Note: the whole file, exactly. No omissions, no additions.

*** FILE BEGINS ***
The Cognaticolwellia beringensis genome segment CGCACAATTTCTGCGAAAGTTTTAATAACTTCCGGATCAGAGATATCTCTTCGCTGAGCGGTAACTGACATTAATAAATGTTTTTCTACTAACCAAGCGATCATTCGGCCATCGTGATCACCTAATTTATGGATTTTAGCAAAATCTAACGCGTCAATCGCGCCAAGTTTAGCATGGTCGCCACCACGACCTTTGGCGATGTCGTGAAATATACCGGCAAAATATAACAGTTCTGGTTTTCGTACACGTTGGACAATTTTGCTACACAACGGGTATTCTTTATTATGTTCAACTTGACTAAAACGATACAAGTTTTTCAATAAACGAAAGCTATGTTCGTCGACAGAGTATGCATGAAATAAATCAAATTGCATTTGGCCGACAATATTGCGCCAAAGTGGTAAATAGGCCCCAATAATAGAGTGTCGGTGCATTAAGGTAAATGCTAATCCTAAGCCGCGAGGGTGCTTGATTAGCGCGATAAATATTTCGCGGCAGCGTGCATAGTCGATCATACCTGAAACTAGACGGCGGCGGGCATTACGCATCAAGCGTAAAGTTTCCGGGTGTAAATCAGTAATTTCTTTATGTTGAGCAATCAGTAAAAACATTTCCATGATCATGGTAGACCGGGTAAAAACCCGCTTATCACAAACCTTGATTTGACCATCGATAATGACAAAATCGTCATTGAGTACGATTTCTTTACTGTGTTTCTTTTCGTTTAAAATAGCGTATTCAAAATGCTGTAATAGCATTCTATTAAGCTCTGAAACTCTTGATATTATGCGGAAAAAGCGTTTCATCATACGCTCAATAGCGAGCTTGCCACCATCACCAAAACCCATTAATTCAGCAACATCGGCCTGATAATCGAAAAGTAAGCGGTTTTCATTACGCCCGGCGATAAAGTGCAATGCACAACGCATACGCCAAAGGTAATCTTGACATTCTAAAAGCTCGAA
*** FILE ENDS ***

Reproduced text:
The Cognaticolwellia beringensis genome segment CGCACAATTTCTGCGAAAGTTTTAATAACTTCCGGATCAGAGATATCTCTTCGCTGAGCGGTAACTGACATTAATAAATGTTTTTCTACTAACCAAGCGATCATTCGGCCATCGTGATCACCTAATTTATGGATTTTAGCAAAATCTAACGCGTCAATCGCGCCAAGTTTAGCATGGTCGCCACCACGACCTTTGGCGATGTCGTGAAATATACCGGCAAAATATAACAGTTCTGGTTTTCGTACACGTTGGACAATTTTGCTACACAACGGGTATTCTTTATTATGTTCAACTTGACTAAAACGATACAAGTTTTTCAATAAACGAAAGCTATGTTCGTCGACAGAGTATGCATGAAATAAATCAAATTGCATTTGGCCGACAATATTGCGCCAAAGTGGTAAATAGGCCCCAATAATAGAGTGTCGGTGCATTAAGGTAAATGCTAATCCTAAGCCGCGAGGGTGCTTGATTAGCGCGATAAATATTTCGCGGCAGCGTGCATAGTCGATCATACCTGAAACTAGACGGCGGCGGGCATTACGCATCAAGCGTAAAGTTTCCGGGTGTAAATCAGTAATTTCTTTATGTTGAGCAATCAGTAAAAACATTTCCATGATCATGGTAGACCGGGTAAAAACCCGCTTATCACAAACCTTGATTTGACCATCGATAATGACAAAATCGTCATTGAGTACGATTTCTTTACTGTGTTTCTTTTCGTTTAAAATAGCGTATTCAAAATGCTGTAATAGCATTCTATTAAGCTCTGAAACTCTTGATATTATGCGGAAAAAGCGTTTCATCATACGCTCAATAGCGAGCTTGCCACCATCACCAAAACCCATTAATTCAGCAACATCGGCCTGATAATCGAAAAGTAAGCGGTTTTCATTACGCCCGGCGATAAAGTGCAATGCACAACGCATACGCCAAAGGTAATCTTGACATTCTAAAAGCTCGAA